Who Qualifies for Care Funding?
We understand that care funding can be a bewildering issue and process, with many people unsure about the funds they’re entitled to and how they can access or use these.
Firstly, in order to distinguish what specific type of funding – healthcare funding or social care funding – you may be entitled to, it is important to make the distinction between the two types of care.
Definitions of social care and healthcare are somewhat ambiguous, and it is therefore important to explore all options and seek advice from medical or legal professionals to make this distinction where uncertainty prevails.
However, the below definitions provided by the National Framework for NHS Continuing Healthcare and NHS-funded Nursing Care should help to get you started:
Healthcare needs – “Whilst there is not a legal definition of a healthcare need (in the context of NHS continuing healthcare), in general terms it can be said that such a need is one related to the treatment, control or prevention of a disease, illness, injury or disability, and the care or aftercare of a person with these needs (whether or not the tasks involved have to be carried out by a health professional).”
Social care needs – “In general terms (not a legal definition) it can be said that a social care need is one that is focused on providing assistance with activities of daily living, maintaining independence, social interaction, enabling the individual to play a fuller part in society, protecting them in vulnerable situations, helping them to manage complex relationships and (in some circumstances) accessing a care home or other supported accommodation.”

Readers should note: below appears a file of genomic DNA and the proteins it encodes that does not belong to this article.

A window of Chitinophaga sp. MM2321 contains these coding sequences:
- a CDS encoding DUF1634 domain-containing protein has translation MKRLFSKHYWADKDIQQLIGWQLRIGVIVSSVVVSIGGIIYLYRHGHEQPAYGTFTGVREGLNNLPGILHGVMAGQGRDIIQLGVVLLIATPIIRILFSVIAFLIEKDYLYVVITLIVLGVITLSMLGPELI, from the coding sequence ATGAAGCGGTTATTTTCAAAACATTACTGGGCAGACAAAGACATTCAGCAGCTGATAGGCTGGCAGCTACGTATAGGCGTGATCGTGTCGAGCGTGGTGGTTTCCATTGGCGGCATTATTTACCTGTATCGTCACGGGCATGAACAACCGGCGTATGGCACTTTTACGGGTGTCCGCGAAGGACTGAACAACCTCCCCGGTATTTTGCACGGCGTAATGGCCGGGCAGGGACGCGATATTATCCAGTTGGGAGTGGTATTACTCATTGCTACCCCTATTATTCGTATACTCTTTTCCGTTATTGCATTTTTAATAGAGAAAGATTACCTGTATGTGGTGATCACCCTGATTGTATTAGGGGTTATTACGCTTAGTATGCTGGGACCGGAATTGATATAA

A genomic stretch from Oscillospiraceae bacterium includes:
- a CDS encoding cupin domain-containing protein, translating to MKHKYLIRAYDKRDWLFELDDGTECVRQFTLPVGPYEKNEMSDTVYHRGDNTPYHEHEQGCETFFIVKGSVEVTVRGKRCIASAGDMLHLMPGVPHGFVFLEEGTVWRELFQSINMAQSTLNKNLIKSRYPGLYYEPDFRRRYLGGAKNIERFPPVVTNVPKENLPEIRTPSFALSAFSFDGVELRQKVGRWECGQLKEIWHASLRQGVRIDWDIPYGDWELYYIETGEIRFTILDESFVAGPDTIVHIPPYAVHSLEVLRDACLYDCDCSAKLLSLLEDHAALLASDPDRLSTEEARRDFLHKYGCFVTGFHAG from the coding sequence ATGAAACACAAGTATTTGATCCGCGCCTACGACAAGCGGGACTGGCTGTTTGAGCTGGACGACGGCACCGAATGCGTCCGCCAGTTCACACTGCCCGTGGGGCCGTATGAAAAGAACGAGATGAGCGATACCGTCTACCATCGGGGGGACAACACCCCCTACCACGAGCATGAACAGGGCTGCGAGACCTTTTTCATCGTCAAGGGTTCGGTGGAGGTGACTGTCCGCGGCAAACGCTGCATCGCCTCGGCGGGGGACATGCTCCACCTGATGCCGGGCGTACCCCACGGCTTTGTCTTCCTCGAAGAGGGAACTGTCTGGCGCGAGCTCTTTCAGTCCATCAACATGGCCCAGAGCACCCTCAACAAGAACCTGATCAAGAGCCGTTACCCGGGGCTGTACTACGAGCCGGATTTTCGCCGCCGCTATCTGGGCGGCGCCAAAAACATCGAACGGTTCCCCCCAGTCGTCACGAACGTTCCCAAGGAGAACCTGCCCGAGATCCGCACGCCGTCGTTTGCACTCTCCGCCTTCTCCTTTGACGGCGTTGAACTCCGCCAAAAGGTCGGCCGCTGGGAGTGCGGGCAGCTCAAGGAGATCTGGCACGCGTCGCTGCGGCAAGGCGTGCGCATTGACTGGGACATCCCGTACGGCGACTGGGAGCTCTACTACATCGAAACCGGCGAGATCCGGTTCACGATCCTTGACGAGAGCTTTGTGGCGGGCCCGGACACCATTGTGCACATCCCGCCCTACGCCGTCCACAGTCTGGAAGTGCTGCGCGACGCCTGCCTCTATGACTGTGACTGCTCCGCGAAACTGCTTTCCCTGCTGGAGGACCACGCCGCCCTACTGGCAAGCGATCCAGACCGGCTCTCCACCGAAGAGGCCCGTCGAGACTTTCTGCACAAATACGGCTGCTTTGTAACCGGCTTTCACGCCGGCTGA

Assessing what contribution you’ll need to make to funding nursing care
If you live in England the threshold after which you will have to pay for your care in full is £23,250. If your assets exceed this amount, which includes most savings and investments, your local authority will consider you able pay for care yourself. It is important to remember that for care within your own home, the value of your property will not be taken into account.
If your assets have a value of less than £14,250, then you will not have to contribute to the cost of funding care. Whilst, if they value between £14,250 and £23,250 then you will usually be required to pay £1 for every £250 of assets you own between the lower (£14,250) and upper (£23,250) limits.
|Asset value of person requiring care||Contribution towards care funding|
|Less than £14,250||Capital will be ignored in assessment|
|From £14,250 to £23,250||Income value of £1 per £250 of capital|
|More than £23,250||Full contribution required|
The Local Authority will also review your ability to pay for care based on the assessment of your income. So it is really important that before the financial assessment is carried out, you are claiming all of the benefits that you may be entitled to. If you fail to do this, your means test will assume you are already in receipt of these benefits and could potentially lose out.
Value of your home is not included
If you are receiving or will be receiving care in your own home, the value of your home is not counted within the means test for care funding.
In calculating your financial situation on any assets jointly held, only the proportion you are deemed to own is taken into account. For example, for a couple which has £30,000 in savings in a joint bank account would be seen as having £15,000 in assets.Our costs | Care funding - who qualifies | FAQs | Contact Us